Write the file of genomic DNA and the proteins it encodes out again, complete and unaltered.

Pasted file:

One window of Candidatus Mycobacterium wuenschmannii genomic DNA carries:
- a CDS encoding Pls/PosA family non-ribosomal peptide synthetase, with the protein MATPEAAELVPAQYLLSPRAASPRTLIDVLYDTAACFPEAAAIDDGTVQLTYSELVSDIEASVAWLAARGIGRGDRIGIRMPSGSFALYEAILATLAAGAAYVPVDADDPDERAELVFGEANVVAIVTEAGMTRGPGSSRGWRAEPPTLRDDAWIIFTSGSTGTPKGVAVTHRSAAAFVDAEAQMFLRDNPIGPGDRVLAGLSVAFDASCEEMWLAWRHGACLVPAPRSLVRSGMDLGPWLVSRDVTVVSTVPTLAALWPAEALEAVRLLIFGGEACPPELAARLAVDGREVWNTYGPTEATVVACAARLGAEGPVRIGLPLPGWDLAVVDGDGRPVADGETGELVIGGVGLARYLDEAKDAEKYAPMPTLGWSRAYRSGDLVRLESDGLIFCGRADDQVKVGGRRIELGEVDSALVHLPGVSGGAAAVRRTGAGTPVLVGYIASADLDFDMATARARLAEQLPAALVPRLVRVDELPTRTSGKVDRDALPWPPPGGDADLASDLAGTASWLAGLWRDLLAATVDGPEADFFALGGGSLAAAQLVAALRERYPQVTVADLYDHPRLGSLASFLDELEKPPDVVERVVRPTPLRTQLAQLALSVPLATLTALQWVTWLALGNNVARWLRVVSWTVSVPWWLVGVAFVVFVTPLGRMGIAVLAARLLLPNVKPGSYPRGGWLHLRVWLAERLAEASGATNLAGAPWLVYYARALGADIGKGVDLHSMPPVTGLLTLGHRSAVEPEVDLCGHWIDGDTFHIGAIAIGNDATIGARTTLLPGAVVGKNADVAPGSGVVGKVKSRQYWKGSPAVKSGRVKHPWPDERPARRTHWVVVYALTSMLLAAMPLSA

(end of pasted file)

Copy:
One window of Candidatus Mycobacterium wuenschmannii genomic DNA carries:
- a CDS encoding Pls/PosA family non-ribosomal peptide synthetase, with the protein MATPEAAELVPAQYLLSPRAASPRTLIDVLYDTAACFPEAAAIDDGTVQLTYSELVSDIEASVAWLAARGIGRGDRIGIRMPSGSFALYEAILATLAAGAAYVPVDADDPDERAELVFGEANVVAIVTEAGMTRGPGSSRGWRAEPPTLRDDAWIIFTSGSTGTPKGVAVTHRSAAAFVDAEAQMFLRDNPIGPGDRVLAGLSVAFDASCEEMWLAWRHGACLVPAPRSLVRSGMDLGPWLVSRDVTVVSTVPTLAALWPAEALEAVRLLIFGGEACPPELAARLAVDGREVWNTYGPTEATVVACAARLGAEGPVRIGLPLPGWDLAVVDGDGRPVADGETGELVIGGVGLARYLDEAKDAEKYAPMPTLGWSRAYRSGDLVRLESDGLIFCGRADDQVKVGGRRIELGEVDSALVHLPGVSGGAAAVRRTGAGTPVLVGYIASADLDFDMATARARLAEQLPAALVPRLVRVDELPTRTSGKVDRDALPWPPPGGDADLASDLAGTASWLAGLWRDLLAATVDGPEADFFALGGGSLAAAQLVAALRERYPQVTVADLYDHPRLGSLASFLDELEKPPDVVERVVRPTPLRTQLAQLALSVPLATLTALQWVTWLALGNNVARWLRVVSWTVSVPWWLVGVAFVVFVTPLGRMGIAVLAARLLLPNVKPGSYPRGGWLHLRVWLAERLAEASGATNLAGAPWLVYYARALGADIGKGVDLHSMPPVTGLLTLGHRSAVEPEVDLCGHWIDGDTFHIGAIAIGNDATIGARTTLLPGAVVGKNADVAPGSGVVGKVKSRQYWKGSPAVKSGRVKHPWPDERPARRTHWVVVYALTSMLLAAMPLSA